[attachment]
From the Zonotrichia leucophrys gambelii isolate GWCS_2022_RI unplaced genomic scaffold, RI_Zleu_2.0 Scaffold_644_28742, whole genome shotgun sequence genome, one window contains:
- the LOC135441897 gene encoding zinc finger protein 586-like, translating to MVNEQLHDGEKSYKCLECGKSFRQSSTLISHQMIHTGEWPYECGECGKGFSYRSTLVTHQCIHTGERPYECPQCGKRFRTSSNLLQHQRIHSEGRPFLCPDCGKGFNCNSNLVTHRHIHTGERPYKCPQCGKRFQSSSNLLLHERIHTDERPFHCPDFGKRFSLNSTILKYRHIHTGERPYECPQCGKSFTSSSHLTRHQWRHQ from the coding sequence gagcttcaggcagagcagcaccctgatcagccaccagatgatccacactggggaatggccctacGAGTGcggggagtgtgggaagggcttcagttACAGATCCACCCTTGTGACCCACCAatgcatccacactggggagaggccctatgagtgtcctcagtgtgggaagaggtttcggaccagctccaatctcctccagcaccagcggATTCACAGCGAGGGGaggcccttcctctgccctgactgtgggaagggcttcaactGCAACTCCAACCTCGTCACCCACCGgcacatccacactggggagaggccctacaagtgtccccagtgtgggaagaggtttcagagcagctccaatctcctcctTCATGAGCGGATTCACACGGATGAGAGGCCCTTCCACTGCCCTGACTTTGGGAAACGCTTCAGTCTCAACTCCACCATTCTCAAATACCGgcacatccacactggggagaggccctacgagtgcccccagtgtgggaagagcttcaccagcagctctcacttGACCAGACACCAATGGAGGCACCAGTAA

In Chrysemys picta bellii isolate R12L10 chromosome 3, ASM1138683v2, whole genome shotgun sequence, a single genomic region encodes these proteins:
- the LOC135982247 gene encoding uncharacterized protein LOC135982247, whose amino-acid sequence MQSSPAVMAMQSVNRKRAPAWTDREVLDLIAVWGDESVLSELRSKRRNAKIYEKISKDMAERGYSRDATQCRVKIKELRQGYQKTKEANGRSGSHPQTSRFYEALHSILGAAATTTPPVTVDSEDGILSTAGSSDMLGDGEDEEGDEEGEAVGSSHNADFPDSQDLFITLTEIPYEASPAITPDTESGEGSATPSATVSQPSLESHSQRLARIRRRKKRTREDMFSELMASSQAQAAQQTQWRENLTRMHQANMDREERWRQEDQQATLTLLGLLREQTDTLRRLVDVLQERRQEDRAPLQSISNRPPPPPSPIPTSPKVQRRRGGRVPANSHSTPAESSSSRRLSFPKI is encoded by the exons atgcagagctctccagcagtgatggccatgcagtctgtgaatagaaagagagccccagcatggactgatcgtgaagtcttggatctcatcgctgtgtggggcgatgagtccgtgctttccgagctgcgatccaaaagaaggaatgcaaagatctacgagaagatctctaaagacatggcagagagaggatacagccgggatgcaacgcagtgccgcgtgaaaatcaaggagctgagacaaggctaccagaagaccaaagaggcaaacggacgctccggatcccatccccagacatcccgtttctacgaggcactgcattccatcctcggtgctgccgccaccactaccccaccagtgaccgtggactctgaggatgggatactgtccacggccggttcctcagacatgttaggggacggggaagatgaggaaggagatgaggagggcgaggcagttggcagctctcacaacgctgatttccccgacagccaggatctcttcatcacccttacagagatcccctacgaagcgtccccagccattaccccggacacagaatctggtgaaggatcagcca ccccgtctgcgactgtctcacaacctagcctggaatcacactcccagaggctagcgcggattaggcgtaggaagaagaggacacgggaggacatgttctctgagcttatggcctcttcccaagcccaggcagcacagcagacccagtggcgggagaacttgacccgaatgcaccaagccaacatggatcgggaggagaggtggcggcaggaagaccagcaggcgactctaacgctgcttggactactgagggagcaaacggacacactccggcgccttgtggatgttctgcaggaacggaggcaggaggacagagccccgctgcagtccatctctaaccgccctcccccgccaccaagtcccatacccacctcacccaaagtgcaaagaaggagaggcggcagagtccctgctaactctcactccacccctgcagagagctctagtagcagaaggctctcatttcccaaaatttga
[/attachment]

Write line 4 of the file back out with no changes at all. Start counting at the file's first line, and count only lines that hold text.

- the LOC135982247 gene encoding uncharacterized protein LOC135982247, whose amino-acid sequence MQSSPAVMAMQSVNRKRAPAWTDREVLDLIAVWGDESVLSELRSKRRNAKIYEKISKDMAERGYSRDATQCRVKIKELRQGYQKTKEANGRSGSHPQTSRFYEALHSILGAAATTTPPVTVDSEDGILSTAGSSDMLGDGEDEEGDEEGEAVGSSHNADFPDSQDLFITLTEIPYEASPAITPDTESGEGSATPSATVSQPSLESHSQRLARIRRRKKRTREDMFSELMASSQAQAAQQTQWRENLTRMHQANMDREERWRQEDQQATLTLLGLLREQTDTLRRLVDVLQERRQEDRAPLQSISNRPPPPPSPIPTSPKVQRRRGGRVPANSHSTPAESSSSRRLSFPKI is encoded by the exons atgcagagctctccagcagtgatggccatgcagtctgtgaatagaaagagagccccagcatggactgatcgtgaagtcttggatctcatcgctgtgtggggcgatgagtccgtgctttccgagctgcgatccaaaagaaggaatgcaaagatctacgagaagatctctaaagacatggcagagagaggatacagccgggatgcaacgcagtgccgcgtgaaaatcaaggagctgagacaaggctaccagaagaccaaagaggcaaacggacgctccggatcccatccccagacatcccgtttctacgaggcactgcattccatcctcggtgctgccgccaccactaccccaccagtgaccgtggactctgaggatgggatactgtccacggccggttcctcagacatgttaggggacggggaagatgaggaaggagatgaggagggcgaggcagttggcagctctcacaacgctgatttccccgacagccaggatctcttcatcacccttacagagatcccctacgaagcgtccccagccattaccccggacacagaatctggtgaaggatcagcca ccccgtctgcgactgtctcacaacctagcctggaatcacactcccagaggctagcgcggattaggcgtaggaagaagaggacacgggaggacatgttctctgagcttatggcctcttcccaagcccaggcagcacagcagacccagtggcgggagaacttgacccgaatgcaccaagccaacatggatcgggaggagaggtggcggcaggaagaccagcaggcgactctaacgctgcttggactactgagggagcaaacggacacactccggcgccttgtggatgttctgcaggaacggaggcaggaggacagagccccgctgcagtccatctctaaccgccctcccccgccaccaagtcccatacccacctcacccaaagtgcaaagaaggagaggcggcagagtccctgctaactctcactccacccctgcagagagctctagtagcagaaggctctcatttcccaaaatttga